Sadly, the IP community has for long failed to go out telling the non-IP world – not least the top management of companies and governments alike – in simple, understandable terms what crucial role IP plays and how underestimated its potential in international trade and economic growth is. And how we must change this.
Here is an example. Technology development and technology transfer between the “have’s” and the “have-not’s” are key in obtaining global economic growth in a time when we are looking for ways out of this economic malaise. Take green technology, many disagreements remain as IP is an obstacle to transfer of climate-related (“green”) technologies. Disagreements on the types of measures that should be taken, remain. It is time to take action to overcome them. That is why we need business people and governments that understand this role of IP. Urgently, please.
Three examples, all taken from the same day issue of Financial Times of Friday March 6 struck me to underwrite this theme.
Cutting-edge green technologies are mostly concentrated in the US and Europe. Yet to stimulate global trade these technologies needs to be disseminated. China maybe a have-not in IP on these areas, they certainly have the know-how to manufacture at low prices and are able to make green techologies more widely used in the world. The have’s, US, Europe and Japan, however are not sharing their technologies, afraid that they are that after transfer of the technology to manufacture, China will copy and come off after the same innovative companies in order to globally compete with them. Climate change needs international technology transfer, so a big barrier to trade is IP. There must be ways to overcome this obstacle, e.g. by having China to change its IP policies so as to find ways to respect IP and ensure that technology transfer is not followed by copying technologies, rather take a license to manufacture and become a technology partner and respectful of IP. If, in the future, China becomes the new R&D engine and produces its own green IP innovations, well, then the reverse should be true, US, EU and JP companies then should take licenses under this Chinese IP protected green technologies. The reality however is that EU, US and JP are ahead in this technology area, so ….let us get rid of the IP barriers to prevent the tech transfer so badly needed.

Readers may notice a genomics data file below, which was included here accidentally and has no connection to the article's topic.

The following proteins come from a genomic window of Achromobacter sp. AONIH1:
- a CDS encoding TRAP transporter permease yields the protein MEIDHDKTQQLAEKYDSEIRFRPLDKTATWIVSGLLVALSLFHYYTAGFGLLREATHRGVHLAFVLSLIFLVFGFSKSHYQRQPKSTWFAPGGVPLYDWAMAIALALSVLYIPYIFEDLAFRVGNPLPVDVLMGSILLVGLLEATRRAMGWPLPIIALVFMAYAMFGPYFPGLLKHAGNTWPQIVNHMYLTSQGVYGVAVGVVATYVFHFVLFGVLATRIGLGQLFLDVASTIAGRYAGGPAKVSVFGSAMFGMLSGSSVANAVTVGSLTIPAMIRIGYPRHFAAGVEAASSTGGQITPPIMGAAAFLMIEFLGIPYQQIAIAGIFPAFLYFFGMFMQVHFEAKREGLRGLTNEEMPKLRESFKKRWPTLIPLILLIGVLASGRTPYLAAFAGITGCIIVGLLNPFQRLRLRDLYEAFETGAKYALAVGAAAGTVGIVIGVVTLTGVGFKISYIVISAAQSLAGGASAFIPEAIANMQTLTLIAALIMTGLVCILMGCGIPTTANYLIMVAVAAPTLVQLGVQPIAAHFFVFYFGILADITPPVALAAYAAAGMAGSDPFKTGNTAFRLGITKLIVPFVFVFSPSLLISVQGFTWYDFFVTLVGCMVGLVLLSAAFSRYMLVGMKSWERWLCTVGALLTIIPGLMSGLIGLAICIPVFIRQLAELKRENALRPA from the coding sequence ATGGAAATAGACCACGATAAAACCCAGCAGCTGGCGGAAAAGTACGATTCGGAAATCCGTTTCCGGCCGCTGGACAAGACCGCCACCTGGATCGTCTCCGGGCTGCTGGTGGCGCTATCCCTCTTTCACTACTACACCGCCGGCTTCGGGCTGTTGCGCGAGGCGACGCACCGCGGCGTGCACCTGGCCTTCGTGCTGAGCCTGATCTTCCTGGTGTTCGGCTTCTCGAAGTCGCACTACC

Another example of how removing IP barriers can promote international trade. China Mobile betted on 3G TD-SCMA technology for their wireless handsets. However they have problems to have these function properly. China Mobile wants their so called dual mode handsets being capable of running on both its 3G and 2G wireless networks. So, to solve technology issues and improve innovation, China Mobile acknowledges that its Western, Korean and Japanese counterparts are much more advanced in R&D in these areas. As a result, China Mobile offers to help finance R&D efforts by the same Western, Korean and Japanese companies to solve these technical issues. This would entail technology transfer both ways first from KR, JP, US and EU to China and then, I guess, back to those same companies that helped creating the solutions. That can only happen if the IP systems in China are as good and effective as in the US, Europe, Korea and Japan. As long as these parties consider China to be a risk factor in that they will ultimately disrespect IP and copy what they see and learn, nobody will show “the back his tongue” and no international tech transfer will take place. Research, necessary to stimulate innovation and stimulate international economies, will then fail to cross borders.
Third example. Taiwan recently created a new company, TMC, to reinvigorate their D-Ram (Dynamic Random Access Memory) industry’s technology to better compete internationally with Korean (Samsung) and US companies. This is Taiwnan’s move to shape up the US$ 23.6 billion global industry. TMC, in order to beef up its industry competitiveness, wants to buy technology from Japanese companies like Elpida, Micron and others. How come Taiwan ended up to be lagging behind in the first place? Intellectual Property is the answer. Taiwanese companies lacked proprietary technologies, so they are now forced to license in the latest technology form third parties. Again, had Taiwanese paid more attention by buying in those proprietary technologies or invest in R&D and translate that into US, EP, KR and JP patents, they would be in a different position all together.
So, It’s the intellectual property, stupid!